When I read this one, shared by Mr. A.B., it went immediately into my "wow" box; do not pass go, do not collect 200 euros. The reason: well, the cracks in the Atlantic alliance appear to be growing. We know, as I suggested in yesterday's blog and have suggested previously on this website, that the signals coming out of the United Kingdom lately clearly seem to be aimed at America. The British ruling class is unhappy with the Washington's increasingly looney "leadership" and the policies it wants everyone else to follow (like sanctioning Russia for objecting to America's sponsorship of a coup d'etat in the Ukraine).Mr. Cameron might mouth the right things for Washington's ears and the cameras, but quietly, in the informal meetings of the Tory party itself, I suspect there's a lot of grumbling behind the scenes. The French, you'll recall, are none too happy at having to eat the cost of two amphibious helicopter carriers it had built for Russia. And don't forget, M. Hollande did that little radio interview suggesting that maybe the sanctions weren't such a good idea, alienating Russia was an even worse idea and can't we all just get along and sing Kumbya(in French, of course). Within a very short time, he was hit with the Charlie Hebdo incident.
Then there's Mama Merkel.
So far, her efforts to resolve the situation independently haven't shown much independence, and all that in spite of her best efforts to be a good and compliant lap poodle for Washington. But she did, to her credit, get France and Russia and even the Ukraine to agree to ceasefire terms under the Minsk II talks, terms which the Ukraine seems determined not to observe(doubtless with some strategic prodding from Victoria F*-the-EU fame).
But Frau Merkel, it seems, has not been able to accomplish all this without some growing opposition within her own Christian Democratic Union party, and from one of her own cabinet ministers to boot:
Here's the crux:
On Saturday, September 12th, United Kingdom’s Labour Party elected as its leader and their candidate to lead the UK, Jeremy Corbyn, who has been the most vocal British critic of the UK’s serving as the lap-dog of an aggressive imperialistic United States of America.
Simultaneously, the leader of German Chancellor Angela Merkel’s own Christian Social Union Party, Horst Seehofer, a man who, prior to his being appointed to be the Party-chief had been Chancellor Merkel’s Agriculture Minister, has now turned against Chancellor Merkel (who until now was the most powerful leader in all of Europe) and denounced her policy on the refugee crisis, and has now stated publicly that Germany should instead ally with Russia and against NATO on the entire Syrian war.
This public statement, which is really a sea-change in history, was reported Friday night, 11 September, in Germany’s leading magazine, The Mirror, Der Spiegel, and it represents the breaking-point in Germany’s foreign policy, finally yielding now to the rapidly rising anti-Americanism within Germany that results from America’s prioritizing America’s war against Russia as being a more important goal than the global war against Islamic jihad, which is clearly the most pressing threat to national security not only within Germany, and not only within all Western countries, but even within Pakistan and many other countries that have majority-Islamic populations, as well as in India, China, and other nations around the world.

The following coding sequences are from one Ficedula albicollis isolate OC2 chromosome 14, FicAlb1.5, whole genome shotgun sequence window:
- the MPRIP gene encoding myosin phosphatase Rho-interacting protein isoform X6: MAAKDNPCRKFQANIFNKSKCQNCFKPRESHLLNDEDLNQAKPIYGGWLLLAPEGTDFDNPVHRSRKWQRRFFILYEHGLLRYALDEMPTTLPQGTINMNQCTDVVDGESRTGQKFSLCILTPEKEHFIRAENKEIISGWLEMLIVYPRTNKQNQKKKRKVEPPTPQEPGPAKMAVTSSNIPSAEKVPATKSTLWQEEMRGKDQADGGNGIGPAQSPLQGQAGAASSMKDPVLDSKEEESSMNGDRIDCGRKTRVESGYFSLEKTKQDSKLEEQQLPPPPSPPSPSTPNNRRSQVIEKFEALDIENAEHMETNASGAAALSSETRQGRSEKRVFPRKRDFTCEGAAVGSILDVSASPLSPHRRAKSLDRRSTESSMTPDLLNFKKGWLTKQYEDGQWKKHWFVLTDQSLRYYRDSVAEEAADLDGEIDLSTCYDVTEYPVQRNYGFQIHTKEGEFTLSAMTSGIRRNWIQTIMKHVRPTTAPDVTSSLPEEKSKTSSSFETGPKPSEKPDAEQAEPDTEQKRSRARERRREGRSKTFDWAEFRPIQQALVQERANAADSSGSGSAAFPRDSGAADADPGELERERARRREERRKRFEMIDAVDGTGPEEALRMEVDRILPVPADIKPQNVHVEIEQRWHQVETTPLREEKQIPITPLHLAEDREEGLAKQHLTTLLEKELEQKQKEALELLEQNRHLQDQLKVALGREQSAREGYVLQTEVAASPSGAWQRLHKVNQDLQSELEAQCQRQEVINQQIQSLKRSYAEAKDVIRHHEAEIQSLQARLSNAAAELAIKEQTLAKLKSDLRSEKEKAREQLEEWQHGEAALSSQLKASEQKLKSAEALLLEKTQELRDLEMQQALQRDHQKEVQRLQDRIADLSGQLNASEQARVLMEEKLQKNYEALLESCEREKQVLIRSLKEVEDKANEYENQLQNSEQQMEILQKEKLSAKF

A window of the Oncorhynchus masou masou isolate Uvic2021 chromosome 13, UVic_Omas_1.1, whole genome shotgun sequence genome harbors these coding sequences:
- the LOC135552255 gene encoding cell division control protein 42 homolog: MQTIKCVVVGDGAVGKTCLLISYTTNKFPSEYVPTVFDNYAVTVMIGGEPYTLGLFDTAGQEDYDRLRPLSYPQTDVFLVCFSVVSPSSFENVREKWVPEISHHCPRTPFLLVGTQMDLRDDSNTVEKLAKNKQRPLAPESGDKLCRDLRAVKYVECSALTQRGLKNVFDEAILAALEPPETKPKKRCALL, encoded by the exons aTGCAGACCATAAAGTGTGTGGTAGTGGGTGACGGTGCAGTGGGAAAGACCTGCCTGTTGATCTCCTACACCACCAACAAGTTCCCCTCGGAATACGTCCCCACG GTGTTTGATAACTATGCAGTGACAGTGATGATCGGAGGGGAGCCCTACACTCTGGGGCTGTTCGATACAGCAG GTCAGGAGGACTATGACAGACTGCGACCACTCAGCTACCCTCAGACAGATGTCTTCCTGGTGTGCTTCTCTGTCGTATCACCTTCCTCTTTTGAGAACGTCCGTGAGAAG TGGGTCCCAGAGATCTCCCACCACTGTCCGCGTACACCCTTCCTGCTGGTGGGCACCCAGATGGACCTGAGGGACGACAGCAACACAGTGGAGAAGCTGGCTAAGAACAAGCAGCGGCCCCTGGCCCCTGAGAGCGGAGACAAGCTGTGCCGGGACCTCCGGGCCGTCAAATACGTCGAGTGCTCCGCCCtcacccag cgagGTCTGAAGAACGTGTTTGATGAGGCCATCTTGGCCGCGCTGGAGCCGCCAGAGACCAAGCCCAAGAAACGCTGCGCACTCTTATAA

The article of course ignores one possible reason for America's sudden turn from the "war on terrorism" to the renewal of the "covert war on Russia," and that is simply the very heavy, and documented, American intelligence community role in the creation or aiding and abetting of many of the terrorist groups themselves. Continued concentration on that only progressively airs American dirty laundry in that respect, and there's a lot of it.
But now, as the article notes, there is a huge sea-change in Merkel's own party, and it was inevitable: Germany has little to gain, economically, militarily, or culturally, from continued cooperation with Washington's insane anti-Russia policy, and quite a bit to lose.
The real question for Germany, and for that matter, France and the United Kingdom, will be to see if the growing opposition to American policy can be formalized across national boundaries, or, to put it country simple, if it can be forged into a "European Union" issue. And this brings us to my high octane speculation: I not only suspect that it can be, but that this growing opposition - to American policy, to the growing "refugee" crisis in Europe - is in fact the "issue" being created to forge an "EU identity", and to create the requisite conditions for an integrated EU army. (On that score, recall only a few fews ago the merger of two of Europe's, and the world's, largest armaments firms into a gigantic conglomerate, creating one of the prerequisites for an integrated military). Notably, the way this is being generated is creating backlash against the progressive policies that have prevailed in Europe thus far. If it gells on a European-wide basis, then watch for that integrated European military. Then- in the context of growing opposition to American policy ,which will come inevitably, barring some unforeseen "about face" on Washington's part- after that, we can look for the demands to remove America's bases from those countries.
The game, at least in Britian's Labour Party, and Germany's CDU, would seem to be afoot. France, and Italy are the ones to watch now.
See you on the flip side...